Elsewhere in the same hall hang other portraits of earlier Knights, not least Richard FitzGerald, the 22nd Knight painted by Herman van der Mijn. A famous duellist, he is here seen receiving a challenge to a duel proffered by his servant. The mid-18th century Irish baroque mahogany table beneath carries the arms of the FitzMaurice family of Kerry and has always stood in the house. This is a rare survival from Col. John’s era since after his death in 1803 the family’s indebtedness meant almost everything had to be sold out of the house except old portraits and some silver.



We do not know who designed the present house or the names of the craftsmen responsible for its decoration, not least that in the entrance hall which contains highly elaborate plasterwork. During the closing decades of the 18th century there were a number of skilled architects working in this part of the country, including the Italian-born Davis Ducart who built Limerick city’s splendid Custom House (now the Hunt Museum). He or someone influenced by him may have had a hand in the design of Glin. The exterior is fairly plain (and its toy battlements were only added in the 1820s) which makes the interior richness all the more appealing.
This is especially true of the entrance hall, where the neo-classical plasterwork is of a very high standard and may have been produced by either Michael Stapleton or Charles Thorpe, both stuccadores based in Dublin. The cornice blends antique motifs such as sphinxes and Roman foliage with more indigenous forms, not least the shamrock! The central part of the ceiling is given over to a trompe l’oeil scalloped dome containing a series of Etruscan figurative medallions connected by be-ribboned garlands. Although Desmond FitzGerald, 29th and last Knight of Glin who died in September 2011 (see Knight and Day, October 1st last) carried out extensive restoration work elsewhere in the house he never wanted this ceiling cleaned, believing its patina reflected the character of his forbears. In this way Glin Castle maintains a sense of history and a visible link with the family’s ancient past.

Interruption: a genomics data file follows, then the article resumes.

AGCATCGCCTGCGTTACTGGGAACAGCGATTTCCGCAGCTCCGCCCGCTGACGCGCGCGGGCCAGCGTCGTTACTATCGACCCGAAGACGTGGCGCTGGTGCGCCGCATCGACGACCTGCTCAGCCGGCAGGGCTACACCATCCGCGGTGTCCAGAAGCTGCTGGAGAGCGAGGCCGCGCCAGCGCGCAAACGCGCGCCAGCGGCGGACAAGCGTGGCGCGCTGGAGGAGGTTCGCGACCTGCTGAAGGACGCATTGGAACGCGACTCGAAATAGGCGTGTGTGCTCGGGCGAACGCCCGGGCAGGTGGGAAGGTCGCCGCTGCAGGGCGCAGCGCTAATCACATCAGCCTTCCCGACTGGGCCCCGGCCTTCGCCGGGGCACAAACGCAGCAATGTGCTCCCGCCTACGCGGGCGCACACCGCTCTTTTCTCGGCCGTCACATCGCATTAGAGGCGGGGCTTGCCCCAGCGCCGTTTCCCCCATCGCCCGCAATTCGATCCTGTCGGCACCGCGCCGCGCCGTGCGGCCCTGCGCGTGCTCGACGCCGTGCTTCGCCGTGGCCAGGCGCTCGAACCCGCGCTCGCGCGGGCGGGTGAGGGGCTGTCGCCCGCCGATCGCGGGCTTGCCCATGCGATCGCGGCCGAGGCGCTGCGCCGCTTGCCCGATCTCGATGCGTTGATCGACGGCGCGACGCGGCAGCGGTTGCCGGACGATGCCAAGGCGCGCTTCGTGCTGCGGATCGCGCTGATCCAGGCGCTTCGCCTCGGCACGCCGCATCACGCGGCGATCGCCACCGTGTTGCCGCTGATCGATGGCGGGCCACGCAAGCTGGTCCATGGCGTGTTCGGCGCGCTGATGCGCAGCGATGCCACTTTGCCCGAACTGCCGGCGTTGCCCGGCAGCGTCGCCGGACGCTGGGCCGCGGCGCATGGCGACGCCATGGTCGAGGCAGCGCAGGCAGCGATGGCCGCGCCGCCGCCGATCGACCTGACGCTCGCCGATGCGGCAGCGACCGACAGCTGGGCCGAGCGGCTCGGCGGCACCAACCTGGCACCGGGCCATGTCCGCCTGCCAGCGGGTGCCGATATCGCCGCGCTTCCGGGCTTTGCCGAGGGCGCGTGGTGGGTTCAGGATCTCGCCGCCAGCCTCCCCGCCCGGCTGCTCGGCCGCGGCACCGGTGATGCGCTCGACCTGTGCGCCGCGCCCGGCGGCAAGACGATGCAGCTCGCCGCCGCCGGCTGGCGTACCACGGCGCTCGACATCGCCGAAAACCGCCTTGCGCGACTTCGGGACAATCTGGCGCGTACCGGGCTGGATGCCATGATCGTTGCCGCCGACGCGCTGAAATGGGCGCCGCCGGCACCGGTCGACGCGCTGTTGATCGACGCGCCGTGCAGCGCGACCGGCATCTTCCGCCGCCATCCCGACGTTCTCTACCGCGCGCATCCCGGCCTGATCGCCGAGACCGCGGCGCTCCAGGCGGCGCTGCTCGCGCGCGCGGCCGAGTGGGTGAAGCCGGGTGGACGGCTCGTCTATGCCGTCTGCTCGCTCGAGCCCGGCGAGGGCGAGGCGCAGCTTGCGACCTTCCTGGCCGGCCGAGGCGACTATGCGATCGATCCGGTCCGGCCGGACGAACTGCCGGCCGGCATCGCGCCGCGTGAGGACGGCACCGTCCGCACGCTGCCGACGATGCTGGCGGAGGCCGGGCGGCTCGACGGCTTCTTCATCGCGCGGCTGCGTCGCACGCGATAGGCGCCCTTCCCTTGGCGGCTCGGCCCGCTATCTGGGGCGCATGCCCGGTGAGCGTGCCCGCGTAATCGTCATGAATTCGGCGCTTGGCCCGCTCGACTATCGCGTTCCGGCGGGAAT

I shall be publishing a small tribute to the Knight of Glin this autumn; more on the subject closer to the time.

The Irish Aesthete Recommends II


The Buildings of England architectural series begun by Sir Nikolaus Pevsner in 1945 is justifiably celebrated, but the Irish equivalent is less well-known most likely because this remains a work-in-progress. The first volume, devoted to North-West Ulster and written by Professor Alistair Rowan, appeared in 1979 and since then a handful more have been published. The latest to come out covers South Ulster (Counties Armagh, Cavan and Monaghan) and has been compiled by Kevin Mulligan. Like its predecessors, the book makes for fascinating reading, not least thanks to the author’s engaging prose (I like his description of Gosford Castle as ‘a great brawny pile’). One of the most important aspects of these books is that they are not unduly reverential about either the past or the present: there is a frankness of language that one rarely finds in architectural discussion. And the work comes with ample illustration, both colour and black and white. Included here are two illustrations by the author’s brother Liam Mulligan, that above showing the main staircase at Castle Leslie, County Monaghan (designed by W.H. Lynn and dating from the 1870s) and that below of the 17th century oak staircase at Richhill Castle, County Armagh. Text and pictures alike make this an essential addition to the library – together with the earlier volumes, of course.
The Buildings of Ireland: South Ulster by Kevin V Mulligan is published by Yale University Press at £35.


You Ain’t Nothin’ But a Hound Dog


A couple of details of the plasterwork on the main staircase at Russborough, County Wicklow. The walls here are smothered with flamboyant but finely finished decoration – thought to be the work of Irish stuccodores – celebrating the delights of the hunt, hence the profusion of hounds’ heads together with trophies of the chase. Russborough will be hosting a Hints of History festival this coming weekend. For more information, see http://www.russboroughhouse.ie/images/downloads/hintsofhistory.pdf


The Wind Beneath My Wings